# Create a minimal application

Let's build the hello-world equivalent of an Fx application. This application won't do anything yet except print a bunch of logs.

  1. Write a minimal main.go.

    package main
    import "go.uber.org/fx"
    func main() {
  2. Run the application.

    go run .

    You'll see output similar to the following.

    [Fx] PROVIDE    fx.Lifecycle <= go.uber.org/fx.New.func1()
    [Fx] PROVIDE    fx.Shutdowner <= go.uber.org/fx.(*App).shutdowner-fm()
    [Fx] PROVIDE    fx.DotGraph <= go.uber.org/fx.(*App).dotGraph-fm()
    [Fx] RUNNING

    This shows the default objects provided to the Fx application, but it doesn't do anything meaningful yet. Stop the application with Ctrl-C.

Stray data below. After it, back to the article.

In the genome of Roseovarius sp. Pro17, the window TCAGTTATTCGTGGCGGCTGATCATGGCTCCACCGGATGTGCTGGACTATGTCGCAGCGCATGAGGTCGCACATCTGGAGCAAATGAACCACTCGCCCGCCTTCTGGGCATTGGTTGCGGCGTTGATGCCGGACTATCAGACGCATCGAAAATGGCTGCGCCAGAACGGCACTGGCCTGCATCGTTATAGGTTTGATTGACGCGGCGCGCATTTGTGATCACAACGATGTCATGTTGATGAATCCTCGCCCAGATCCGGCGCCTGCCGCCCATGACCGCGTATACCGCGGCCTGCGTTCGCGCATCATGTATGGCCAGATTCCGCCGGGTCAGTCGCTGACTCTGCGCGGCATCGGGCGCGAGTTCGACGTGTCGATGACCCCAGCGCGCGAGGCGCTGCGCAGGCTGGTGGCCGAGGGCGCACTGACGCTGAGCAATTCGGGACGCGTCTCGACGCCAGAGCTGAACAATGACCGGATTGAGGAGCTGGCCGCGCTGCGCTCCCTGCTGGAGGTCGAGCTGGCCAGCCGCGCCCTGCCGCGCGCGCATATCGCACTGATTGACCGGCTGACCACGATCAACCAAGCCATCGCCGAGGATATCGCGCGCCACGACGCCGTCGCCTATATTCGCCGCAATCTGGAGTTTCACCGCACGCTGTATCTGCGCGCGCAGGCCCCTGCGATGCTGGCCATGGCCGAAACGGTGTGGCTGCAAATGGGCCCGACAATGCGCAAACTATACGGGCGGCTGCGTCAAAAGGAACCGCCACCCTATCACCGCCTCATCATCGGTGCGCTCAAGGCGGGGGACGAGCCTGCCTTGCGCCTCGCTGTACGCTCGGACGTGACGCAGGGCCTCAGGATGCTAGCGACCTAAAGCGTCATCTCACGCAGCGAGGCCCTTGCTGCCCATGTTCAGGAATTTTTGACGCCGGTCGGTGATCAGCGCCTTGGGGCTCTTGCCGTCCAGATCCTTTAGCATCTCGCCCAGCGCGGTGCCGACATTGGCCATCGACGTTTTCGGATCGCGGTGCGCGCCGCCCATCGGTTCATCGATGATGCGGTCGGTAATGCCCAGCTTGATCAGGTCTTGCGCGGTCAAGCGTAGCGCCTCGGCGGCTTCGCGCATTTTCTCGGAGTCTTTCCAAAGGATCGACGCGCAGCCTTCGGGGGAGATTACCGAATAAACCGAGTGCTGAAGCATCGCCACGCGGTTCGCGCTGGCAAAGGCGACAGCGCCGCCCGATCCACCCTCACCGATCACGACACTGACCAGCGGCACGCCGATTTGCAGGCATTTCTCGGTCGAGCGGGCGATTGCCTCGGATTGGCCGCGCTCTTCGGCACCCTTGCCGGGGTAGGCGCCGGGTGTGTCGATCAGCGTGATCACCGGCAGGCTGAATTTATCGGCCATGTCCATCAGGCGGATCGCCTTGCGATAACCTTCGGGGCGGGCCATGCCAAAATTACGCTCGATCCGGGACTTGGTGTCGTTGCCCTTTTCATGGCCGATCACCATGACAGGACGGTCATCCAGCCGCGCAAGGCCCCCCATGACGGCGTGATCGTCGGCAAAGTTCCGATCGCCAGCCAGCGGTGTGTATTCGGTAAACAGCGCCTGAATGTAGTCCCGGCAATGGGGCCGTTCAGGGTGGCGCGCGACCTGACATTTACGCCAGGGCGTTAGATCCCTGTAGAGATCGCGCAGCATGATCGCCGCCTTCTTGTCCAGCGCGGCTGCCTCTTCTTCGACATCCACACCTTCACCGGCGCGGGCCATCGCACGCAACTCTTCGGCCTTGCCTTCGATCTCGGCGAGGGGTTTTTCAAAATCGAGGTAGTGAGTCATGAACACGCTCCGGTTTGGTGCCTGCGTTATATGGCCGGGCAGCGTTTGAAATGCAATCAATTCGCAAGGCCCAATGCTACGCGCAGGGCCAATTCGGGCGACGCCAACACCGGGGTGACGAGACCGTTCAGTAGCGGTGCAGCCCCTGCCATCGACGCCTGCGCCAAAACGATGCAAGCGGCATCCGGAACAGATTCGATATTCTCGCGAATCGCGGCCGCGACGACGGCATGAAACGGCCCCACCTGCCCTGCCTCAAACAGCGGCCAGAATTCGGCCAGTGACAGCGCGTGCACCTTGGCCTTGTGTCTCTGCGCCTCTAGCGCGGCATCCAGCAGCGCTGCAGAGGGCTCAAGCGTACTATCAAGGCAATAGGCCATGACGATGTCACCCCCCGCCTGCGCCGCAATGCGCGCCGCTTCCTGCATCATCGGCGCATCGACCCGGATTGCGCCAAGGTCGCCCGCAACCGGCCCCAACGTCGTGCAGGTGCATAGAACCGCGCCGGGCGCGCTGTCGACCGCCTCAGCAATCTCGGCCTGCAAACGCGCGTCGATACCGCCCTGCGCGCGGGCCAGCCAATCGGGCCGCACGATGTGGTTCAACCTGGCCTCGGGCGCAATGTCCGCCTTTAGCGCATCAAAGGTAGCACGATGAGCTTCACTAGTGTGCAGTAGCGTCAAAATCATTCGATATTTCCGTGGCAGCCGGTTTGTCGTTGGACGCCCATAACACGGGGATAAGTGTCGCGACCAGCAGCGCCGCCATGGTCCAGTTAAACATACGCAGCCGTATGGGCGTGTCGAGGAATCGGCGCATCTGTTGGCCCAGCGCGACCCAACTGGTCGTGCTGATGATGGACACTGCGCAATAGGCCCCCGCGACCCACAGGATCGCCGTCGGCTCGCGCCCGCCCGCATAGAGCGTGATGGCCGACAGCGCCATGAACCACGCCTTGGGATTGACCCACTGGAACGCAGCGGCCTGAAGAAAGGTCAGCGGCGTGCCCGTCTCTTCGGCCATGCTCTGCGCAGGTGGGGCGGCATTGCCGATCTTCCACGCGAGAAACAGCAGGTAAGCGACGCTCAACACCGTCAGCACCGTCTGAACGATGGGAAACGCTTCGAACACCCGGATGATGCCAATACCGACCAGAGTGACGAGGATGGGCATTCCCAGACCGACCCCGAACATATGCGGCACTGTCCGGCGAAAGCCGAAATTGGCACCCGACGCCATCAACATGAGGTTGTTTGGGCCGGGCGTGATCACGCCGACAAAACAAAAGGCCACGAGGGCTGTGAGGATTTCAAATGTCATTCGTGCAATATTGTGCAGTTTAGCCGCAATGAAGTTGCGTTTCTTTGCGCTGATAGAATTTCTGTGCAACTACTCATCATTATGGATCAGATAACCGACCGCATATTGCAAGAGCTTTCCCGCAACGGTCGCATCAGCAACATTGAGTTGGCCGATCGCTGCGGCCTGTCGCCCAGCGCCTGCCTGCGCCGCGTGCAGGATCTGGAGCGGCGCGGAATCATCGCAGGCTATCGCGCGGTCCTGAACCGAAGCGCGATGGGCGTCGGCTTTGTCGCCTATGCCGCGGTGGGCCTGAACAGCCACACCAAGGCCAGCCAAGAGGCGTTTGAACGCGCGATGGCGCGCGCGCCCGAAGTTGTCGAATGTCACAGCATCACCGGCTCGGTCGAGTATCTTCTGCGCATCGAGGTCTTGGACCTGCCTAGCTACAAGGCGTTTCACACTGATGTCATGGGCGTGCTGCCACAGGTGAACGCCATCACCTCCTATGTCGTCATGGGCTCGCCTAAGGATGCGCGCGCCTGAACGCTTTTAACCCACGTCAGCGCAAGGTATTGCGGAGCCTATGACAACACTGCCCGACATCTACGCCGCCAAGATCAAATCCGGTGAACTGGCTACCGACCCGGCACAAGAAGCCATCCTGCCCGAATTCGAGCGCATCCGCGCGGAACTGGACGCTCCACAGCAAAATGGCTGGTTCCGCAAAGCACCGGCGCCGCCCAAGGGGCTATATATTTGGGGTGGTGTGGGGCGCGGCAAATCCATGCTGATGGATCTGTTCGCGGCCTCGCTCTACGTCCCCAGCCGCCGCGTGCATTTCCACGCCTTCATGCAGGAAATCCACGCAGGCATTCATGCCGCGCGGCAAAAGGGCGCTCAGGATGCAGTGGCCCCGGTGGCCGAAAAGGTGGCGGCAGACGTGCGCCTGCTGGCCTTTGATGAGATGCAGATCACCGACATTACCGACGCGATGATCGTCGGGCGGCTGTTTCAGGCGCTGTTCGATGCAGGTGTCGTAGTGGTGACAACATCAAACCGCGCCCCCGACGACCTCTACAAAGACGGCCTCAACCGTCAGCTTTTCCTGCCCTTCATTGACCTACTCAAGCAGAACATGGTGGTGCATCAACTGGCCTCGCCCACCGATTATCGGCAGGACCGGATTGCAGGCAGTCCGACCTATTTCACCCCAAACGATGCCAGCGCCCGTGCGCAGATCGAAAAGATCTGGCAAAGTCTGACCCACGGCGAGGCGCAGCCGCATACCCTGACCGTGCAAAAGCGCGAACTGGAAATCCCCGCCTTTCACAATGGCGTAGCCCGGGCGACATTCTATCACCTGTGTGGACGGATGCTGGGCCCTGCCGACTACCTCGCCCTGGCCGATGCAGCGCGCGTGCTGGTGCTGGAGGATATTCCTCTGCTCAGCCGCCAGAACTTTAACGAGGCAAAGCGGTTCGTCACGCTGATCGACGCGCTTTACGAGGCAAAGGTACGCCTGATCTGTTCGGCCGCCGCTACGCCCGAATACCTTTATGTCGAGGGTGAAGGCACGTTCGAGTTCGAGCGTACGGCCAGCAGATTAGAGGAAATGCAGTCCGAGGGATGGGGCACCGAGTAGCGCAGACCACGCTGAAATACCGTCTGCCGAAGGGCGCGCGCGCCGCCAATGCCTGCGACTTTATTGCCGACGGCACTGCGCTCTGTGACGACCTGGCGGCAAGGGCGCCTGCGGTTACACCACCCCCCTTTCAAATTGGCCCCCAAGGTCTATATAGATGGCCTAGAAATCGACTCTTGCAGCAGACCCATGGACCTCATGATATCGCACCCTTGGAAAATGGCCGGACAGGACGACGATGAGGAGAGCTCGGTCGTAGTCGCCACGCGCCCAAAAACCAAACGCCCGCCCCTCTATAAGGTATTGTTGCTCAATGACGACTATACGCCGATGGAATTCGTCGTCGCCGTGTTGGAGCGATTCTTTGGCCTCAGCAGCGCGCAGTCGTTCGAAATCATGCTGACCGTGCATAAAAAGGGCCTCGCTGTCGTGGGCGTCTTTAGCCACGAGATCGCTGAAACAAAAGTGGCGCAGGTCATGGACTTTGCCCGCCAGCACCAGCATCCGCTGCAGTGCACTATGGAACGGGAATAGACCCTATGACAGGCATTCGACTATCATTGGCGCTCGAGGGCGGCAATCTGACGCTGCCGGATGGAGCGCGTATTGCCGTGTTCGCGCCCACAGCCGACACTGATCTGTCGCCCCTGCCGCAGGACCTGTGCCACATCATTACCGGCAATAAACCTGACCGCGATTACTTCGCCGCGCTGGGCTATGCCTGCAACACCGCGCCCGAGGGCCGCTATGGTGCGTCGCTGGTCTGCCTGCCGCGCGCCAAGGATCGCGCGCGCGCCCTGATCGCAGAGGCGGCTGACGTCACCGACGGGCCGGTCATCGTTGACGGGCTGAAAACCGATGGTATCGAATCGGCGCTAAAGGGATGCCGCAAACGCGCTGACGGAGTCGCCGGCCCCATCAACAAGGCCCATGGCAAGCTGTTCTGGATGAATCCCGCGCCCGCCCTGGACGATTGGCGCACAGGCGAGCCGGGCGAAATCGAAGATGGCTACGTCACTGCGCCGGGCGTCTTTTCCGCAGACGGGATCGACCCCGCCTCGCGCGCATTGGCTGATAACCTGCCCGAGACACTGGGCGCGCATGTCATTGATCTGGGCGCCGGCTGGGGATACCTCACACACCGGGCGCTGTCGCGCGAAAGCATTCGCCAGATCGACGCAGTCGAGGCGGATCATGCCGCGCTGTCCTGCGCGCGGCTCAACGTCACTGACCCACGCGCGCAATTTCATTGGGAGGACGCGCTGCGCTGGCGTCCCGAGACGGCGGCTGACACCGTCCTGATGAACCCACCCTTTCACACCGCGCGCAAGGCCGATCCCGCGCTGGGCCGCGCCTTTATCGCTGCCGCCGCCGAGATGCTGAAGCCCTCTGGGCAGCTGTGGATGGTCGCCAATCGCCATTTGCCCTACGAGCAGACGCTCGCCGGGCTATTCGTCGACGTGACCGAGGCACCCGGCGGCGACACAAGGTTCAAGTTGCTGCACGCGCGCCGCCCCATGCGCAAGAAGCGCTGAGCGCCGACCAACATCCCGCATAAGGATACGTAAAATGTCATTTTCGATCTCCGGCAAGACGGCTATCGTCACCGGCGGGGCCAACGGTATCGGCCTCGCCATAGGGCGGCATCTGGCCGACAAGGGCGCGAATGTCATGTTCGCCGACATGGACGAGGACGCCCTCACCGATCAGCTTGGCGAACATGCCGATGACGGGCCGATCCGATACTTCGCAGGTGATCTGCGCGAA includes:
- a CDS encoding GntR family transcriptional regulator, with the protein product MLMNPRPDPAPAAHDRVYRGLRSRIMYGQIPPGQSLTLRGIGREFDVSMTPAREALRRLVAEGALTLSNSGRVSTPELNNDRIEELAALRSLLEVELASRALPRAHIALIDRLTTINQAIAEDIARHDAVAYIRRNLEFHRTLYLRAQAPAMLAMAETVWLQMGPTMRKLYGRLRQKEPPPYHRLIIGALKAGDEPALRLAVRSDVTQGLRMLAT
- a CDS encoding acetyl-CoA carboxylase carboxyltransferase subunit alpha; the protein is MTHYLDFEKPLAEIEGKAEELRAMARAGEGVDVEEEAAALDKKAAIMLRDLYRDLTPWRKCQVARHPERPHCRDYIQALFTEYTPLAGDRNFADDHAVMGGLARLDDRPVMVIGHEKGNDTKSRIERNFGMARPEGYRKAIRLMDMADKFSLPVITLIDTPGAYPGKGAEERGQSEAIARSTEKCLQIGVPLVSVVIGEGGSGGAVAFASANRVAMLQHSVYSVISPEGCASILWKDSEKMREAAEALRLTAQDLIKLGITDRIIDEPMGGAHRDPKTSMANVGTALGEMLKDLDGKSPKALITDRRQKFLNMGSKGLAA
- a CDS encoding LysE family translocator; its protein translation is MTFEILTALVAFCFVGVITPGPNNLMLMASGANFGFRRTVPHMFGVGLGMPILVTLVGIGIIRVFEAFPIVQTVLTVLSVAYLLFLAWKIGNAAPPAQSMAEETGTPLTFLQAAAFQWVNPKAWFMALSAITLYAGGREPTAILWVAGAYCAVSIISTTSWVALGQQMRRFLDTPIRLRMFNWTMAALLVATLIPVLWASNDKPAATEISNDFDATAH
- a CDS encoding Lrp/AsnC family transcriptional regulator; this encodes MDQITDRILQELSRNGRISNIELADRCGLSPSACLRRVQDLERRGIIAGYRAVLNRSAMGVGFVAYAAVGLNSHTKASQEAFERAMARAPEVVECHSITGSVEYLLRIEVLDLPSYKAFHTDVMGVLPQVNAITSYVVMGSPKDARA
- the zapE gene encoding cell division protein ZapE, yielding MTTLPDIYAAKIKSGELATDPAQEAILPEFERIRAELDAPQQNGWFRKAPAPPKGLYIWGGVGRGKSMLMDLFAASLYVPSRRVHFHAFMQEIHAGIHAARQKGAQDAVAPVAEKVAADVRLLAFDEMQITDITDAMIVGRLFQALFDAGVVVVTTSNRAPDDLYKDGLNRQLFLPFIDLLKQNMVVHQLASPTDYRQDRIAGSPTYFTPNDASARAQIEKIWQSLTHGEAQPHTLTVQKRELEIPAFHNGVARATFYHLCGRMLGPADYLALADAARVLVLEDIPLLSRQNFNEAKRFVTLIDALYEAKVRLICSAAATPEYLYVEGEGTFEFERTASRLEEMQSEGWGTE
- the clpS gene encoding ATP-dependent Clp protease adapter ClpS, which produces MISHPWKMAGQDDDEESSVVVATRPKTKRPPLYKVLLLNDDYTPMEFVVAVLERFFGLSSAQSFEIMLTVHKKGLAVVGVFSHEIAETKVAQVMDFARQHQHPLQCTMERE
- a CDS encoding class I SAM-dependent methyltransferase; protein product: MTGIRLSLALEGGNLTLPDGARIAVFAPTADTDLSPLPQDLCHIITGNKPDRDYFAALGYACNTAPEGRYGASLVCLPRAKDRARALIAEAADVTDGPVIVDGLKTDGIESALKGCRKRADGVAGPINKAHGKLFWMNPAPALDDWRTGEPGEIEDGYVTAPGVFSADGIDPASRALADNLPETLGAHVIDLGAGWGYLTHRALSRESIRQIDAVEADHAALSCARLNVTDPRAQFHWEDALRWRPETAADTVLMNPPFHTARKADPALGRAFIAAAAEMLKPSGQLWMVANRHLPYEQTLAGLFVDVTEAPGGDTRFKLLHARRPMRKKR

[Fx] RUNNING

What did we just do?

We built an empty Fx application by calling fx.New with no arguments. Applications will normally pass arguments to fx.New to set up their components.

We then run this application with the App.Run method. This method blocks until it receives a signal to stop, and it then runs any cleanup operations necessary before exiting.

Fx is primarily intended for long-running server applications; these applications typically receive a signal from the deployment system when it's time to shut down.